In my previous post I mentioned that some experiences seem present in a way that’s hard to explain or even articulate. This is especially true of perceptions and sensations. One way to grasp this slippery notion is to realize that a great deal of the time we are noticing what’s passing through our minds in a way that seems like a discovery of something tangible. We do this continually while we are awake and even when we’re dreaming.
Obviously many of our beliefs are not based on noticing anything tangible. At any moment during daylight hours I have good grounds for believing that somewhere in Chicago a family is having a nasty argument. Out of a population of over a million people, the odds of that are overwhelming, even though I am not now actually observing a family squabble. Similarly, I have various opinions about what is happening in my own unconscious mind, and the conscious minds of others, although I do not notice, detect, or monitor these mental states. On the other hand, I notice my own sensory experiences as they occur. They seem right-here-now. It also seems as if I can examine them, in a way that’s a bit like examining a physical object. I can think about Paris while I’m in Madrid, but when I’m actually experiencing Paris I see, hear, smell, feel, and taste that city.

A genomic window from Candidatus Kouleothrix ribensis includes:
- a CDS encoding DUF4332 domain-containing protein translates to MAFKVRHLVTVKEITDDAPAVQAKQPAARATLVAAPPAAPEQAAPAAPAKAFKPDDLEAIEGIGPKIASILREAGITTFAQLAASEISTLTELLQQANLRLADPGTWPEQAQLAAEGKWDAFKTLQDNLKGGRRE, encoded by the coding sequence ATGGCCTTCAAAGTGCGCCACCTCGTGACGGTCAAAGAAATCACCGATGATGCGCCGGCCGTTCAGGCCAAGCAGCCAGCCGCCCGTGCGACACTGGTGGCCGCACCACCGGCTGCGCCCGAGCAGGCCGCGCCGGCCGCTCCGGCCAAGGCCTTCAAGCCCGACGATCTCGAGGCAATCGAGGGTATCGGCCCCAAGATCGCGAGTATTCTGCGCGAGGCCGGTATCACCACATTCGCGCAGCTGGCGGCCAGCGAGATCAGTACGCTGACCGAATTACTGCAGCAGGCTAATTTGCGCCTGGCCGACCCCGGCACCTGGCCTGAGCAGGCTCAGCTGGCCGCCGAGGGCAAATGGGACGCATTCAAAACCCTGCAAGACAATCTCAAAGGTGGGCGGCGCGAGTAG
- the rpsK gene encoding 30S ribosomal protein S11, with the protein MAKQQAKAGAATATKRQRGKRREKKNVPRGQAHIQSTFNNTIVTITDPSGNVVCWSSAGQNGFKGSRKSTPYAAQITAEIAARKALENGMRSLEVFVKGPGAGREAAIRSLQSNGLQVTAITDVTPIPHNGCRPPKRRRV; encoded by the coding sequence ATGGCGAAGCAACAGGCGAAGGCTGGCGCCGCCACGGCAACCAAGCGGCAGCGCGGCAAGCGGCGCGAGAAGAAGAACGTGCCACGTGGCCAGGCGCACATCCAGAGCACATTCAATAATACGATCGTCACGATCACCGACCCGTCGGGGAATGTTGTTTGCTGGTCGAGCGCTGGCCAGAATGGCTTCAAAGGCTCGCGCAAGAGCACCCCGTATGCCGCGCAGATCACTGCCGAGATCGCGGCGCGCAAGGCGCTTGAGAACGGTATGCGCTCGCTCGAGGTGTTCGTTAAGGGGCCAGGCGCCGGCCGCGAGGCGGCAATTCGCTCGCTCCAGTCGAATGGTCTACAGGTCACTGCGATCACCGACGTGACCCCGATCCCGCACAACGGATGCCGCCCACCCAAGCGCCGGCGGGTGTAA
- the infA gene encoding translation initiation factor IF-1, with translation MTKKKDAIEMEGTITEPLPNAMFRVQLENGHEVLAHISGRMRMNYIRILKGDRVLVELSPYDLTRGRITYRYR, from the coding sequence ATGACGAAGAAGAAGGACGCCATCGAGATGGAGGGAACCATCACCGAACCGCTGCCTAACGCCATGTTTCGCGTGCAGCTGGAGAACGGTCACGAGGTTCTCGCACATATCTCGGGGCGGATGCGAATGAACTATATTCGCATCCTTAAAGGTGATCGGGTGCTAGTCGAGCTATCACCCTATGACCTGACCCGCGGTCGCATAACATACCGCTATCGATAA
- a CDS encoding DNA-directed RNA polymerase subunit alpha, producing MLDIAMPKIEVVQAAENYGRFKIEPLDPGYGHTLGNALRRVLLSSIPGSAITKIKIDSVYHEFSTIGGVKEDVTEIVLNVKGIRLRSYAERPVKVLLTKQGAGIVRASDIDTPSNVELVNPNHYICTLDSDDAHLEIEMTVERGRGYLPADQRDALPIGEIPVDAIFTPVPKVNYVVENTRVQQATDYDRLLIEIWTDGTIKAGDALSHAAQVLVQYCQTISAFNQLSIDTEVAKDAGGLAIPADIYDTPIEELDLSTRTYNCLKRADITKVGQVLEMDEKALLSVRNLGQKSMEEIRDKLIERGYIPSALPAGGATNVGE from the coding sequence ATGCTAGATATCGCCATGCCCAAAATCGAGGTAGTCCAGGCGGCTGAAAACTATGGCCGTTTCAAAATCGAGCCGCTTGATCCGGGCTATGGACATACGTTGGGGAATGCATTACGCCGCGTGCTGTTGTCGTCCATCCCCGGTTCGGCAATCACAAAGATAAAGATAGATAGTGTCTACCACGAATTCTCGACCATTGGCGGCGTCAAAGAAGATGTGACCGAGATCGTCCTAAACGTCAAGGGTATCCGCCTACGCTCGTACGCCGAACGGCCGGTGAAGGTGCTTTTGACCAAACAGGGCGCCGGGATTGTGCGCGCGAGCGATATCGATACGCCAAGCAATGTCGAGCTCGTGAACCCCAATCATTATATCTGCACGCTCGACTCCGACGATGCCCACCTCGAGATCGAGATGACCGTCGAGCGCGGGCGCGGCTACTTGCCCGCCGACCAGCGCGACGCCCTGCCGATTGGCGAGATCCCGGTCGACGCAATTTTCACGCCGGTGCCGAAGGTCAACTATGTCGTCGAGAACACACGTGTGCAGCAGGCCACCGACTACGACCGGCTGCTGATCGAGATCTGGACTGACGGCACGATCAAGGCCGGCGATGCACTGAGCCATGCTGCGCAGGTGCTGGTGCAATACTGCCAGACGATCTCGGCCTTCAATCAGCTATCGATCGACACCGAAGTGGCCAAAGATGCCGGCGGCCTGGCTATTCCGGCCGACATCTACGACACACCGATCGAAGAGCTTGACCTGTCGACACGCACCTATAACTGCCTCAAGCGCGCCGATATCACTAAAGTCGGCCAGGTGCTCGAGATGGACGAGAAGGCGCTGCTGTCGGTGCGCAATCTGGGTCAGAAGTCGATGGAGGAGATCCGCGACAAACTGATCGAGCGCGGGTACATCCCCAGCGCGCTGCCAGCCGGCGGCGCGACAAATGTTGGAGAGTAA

Manifest experiences seem to be obviously real. It would be strange to say, “I am conscious of a searing pain in my left side, but I’m not sure if I am now in a pain-state.” Normally the manifest presence of pain tells you this pain is real – real in your mind regardless of whether any pain-signals are coming from your body. It is as if all sensuous experiences contain an added message. “I’m here, I’m real, pay attention to me!” they insist, and we have little choice but to obey.
The manifest presence of experience seems to be one of the key differences between conscious and unconscious entities. We do not think paper clips or hot dogs have states in which something is manifest to an experiencing self. But try to figure out how the brain – or any information-processing system whatsoever – could constitute a state that is manifestly present. Chronic insomnia is a possible side effect of actually attempting to solve this conundrum. But it’s extremely important, and many puzzles about the nature of consciousness are satellites of this basic enigma.
Notice that when philosophers and scientists write about consciousness, they are often talking a about mental states that seem present to an experiencing self. But we are also conscious of our own thoughts, and many scholars say that thoughts are not manifestly present, at least not in the same way as sensations and perceptions. More about that on another day.
Roger Christan Schriner
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